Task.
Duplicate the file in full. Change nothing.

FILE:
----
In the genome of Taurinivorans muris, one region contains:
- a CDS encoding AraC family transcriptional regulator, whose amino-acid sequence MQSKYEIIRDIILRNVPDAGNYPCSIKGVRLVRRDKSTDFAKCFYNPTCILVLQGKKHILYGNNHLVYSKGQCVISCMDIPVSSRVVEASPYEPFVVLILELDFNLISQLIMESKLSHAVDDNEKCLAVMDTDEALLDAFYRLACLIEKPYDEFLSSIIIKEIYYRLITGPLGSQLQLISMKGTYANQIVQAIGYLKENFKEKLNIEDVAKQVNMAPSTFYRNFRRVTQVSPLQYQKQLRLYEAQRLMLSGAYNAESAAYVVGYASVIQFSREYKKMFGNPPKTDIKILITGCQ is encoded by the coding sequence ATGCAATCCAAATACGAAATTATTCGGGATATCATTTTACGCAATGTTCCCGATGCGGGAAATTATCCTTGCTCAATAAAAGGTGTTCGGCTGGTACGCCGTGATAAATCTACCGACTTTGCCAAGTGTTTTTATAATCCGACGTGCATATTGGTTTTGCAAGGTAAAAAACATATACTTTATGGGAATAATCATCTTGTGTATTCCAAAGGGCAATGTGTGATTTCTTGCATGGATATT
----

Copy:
In the genome of Taurinivorans muris, one region contains:
- a CDS encoding AraC family transcriptional regulator, whose amino-acid sequence MQSKYEIIRDIILRNVPDAGNYPCSIKGVRLVRRDKSTDFAKCFYNPTCILVLQGKKHILYGNNHLVYSKGQCVISCMDIPVSSRVVEASPYEPFVVLILELDFNLISQLIMESKLSHAVDDNEKCLAVMDTDEALLDAFYRLACLIEKPYDEFLSSIIIKEIYYRLITGPLGSQLQLISMKGTYANQIVQAIGYLKENFKEKLNIEDVAKQVNMAPSTFYRNFRRVTQVSPLQYQKQLRLYEAQRLMLSGAYNAESAAYVVGYASVIQFSREYKKMFGNPPKTDIKILITGCQ is encoded by the coding sequence ATGCAATCCAAATACGAAATTATTCGGGATATCATTTTACGCAATGTTCCCGATGCGGGAAATTATCCTTGCTCAATAAAAGGTGTTCGGCTGGTACGCCGTGATAAATCTACCGACTTTGCCAAGTGTTTTTATAATCCGACGTGCATATTGGTTTTGCAAGGTAAAAAACATATACTTTATGGGAATAATCATCTTGTGTATTCCAAAGGGCAATGTGTGATTTCTTGCATGGATATT